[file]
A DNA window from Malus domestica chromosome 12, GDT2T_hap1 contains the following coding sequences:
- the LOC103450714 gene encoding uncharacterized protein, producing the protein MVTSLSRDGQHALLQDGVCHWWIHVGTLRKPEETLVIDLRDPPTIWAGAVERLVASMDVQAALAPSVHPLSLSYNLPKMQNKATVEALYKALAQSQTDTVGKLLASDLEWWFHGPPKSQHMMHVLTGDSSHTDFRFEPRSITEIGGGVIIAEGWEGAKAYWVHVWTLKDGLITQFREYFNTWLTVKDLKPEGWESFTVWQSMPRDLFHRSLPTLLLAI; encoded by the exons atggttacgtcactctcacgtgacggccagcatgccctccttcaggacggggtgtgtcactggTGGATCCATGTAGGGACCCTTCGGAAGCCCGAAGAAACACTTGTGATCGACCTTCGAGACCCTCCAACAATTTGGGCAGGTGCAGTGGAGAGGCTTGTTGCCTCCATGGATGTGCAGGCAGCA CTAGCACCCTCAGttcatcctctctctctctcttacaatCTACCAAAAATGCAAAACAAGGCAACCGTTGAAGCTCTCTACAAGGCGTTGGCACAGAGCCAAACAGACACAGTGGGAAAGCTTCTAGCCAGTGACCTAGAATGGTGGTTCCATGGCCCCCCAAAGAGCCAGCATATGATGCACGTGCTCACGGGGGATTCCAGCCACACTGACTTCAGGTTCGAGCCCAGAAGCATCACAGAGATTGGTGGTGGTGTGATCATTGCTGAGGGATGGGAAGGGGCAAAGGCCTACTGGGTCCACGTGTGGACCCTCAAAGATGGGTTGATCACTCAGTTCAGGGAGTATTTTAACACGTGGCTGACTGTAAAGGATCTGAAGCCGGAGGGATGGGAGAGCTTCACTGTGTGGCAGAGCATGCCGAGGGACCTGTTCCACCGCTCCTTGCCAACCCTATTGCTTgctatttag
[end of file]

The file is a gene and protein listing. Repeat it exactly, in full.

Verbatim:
A DNA window from Malus domestica chromosome 12, GDT2T_hap1 contains the following coding sequences:
- the LOC103450714 gene encoding uncharacterized protein, producing the protein MVTSLSRDGQHALLQDGVCHWWIHVGTLRKPEETLVIDLRDPPTIWAGAVERLVASMDVQAALAPSVHPLSLSYNLPKMQNKATVEALYKALAQSQTDTVGKLLASDLEWWFHGPPKSQHMMHVLTGDSSHTDFRFEPRSITEIGGGVIIAEGWEGAKAYWVHVWTLKDGLITQFREYFNTWLTVKDLKPEGWESFTVWQSMPRDLFHRSLPTLLLAI; encoded by the exons atggttacgtcactctcacgtgacggccagcatgccctccttcaggacggggtgtgtcactggTGGATCCATGTAGGGACCCTTCGGAAGCCCGAAGAAACACTTGTGATCGACCTTCGAGACCCTCCAACAATTTGGGCAGGTGCAGTGGAGAGGCTTGTTGCCTCCATGGATGTGCAGGCAGCA CTAGCACCCTCAGttcatcctctctctctctcttacaatCTACCAAAAATGCAAAACAAGGCAACCGTTGAAGCTCTCTACAAGGCGTTGGCACAGAGCCAAACAGACACAGTGGGAAAGCTTCTAGCCAGTGACCTAGAATGGTGGTTCCATGGCCCCCCAAAGAGCCAGCATATGATGCACGTGCTCACGGGGGATTCCAGCCACACTGACTTCAGGTTCGAGCCCAGAAGCATCACAGAGATTGGTGGTGGTGTGATCATTGCTGAGGGATGGGAAGGGGCAAAGGCCTACTGGGTCCACGTGTGGACCCTCAAAGATGGGTTGATCACTCAGTTCAGGGAGTATTTTAACACGTGGCTGACTGTAAAGGATCTGAAGCCGGAGGGATGGGAGAGCTTCACTGTGTGGCAGAGCATGCCGAGGGACCTGTTCCACCGCTCCTTGCCAACCCTATTGCTTgctatttag